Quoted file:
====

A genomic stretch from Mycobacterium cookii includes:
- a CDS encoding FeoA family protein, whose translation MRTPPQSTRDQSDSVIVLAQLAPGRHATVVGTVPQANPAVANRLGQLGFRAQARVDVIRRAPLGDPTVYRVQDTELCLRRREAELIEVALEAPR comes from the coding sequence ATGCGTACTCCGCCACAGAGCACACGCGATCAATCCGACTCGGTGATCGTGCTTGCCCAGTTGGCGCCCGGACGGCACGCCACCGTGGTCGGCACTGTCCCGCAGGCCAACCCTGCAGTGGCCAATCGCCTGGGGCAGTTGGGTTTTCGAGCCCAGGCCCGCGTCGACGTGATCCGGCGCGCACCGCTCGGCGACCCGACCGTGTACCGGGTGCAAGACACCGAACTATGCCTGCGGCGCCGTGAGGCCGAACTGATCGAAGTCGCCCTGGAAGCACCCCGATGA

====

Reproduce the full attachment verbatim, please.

A genomic stretch from Mycobacterium cookii includes:
- a CDS encoding FeoA family protein, whose translation MRTPPQSTRDQSDSVIVLAQLAPGRHATVVGTVPQANPAVANRLGQLGFRAQARVDVIRRAPLGDPTVYRVQDTELCLRRREAELIEVALEAPR comes from the coding sequence ATGCGTACTCCGCCACAGAGCACACGCGATCAATCCGACTCGGTGATCGTGCTTGCCCAGTTGGCGCCCGGACGGCACGCCACCGTGGTCGGCACTGTCCCGCAGGCCAACCCTGCAGTGGCCAATCGCCTGGGGCAGTTGGGTTTTCGAGCCCAGGCCCGCGTCGACGTGATCCGGCGCGCACCGCTCGGCGACCCGACCGTGTACCGGGTGCAAGACACCGAACTATGCCTGCGGCGCCGTGAGGCCGAACTGATCGAAGTCGCCCTGGAAGCACCCCGATGA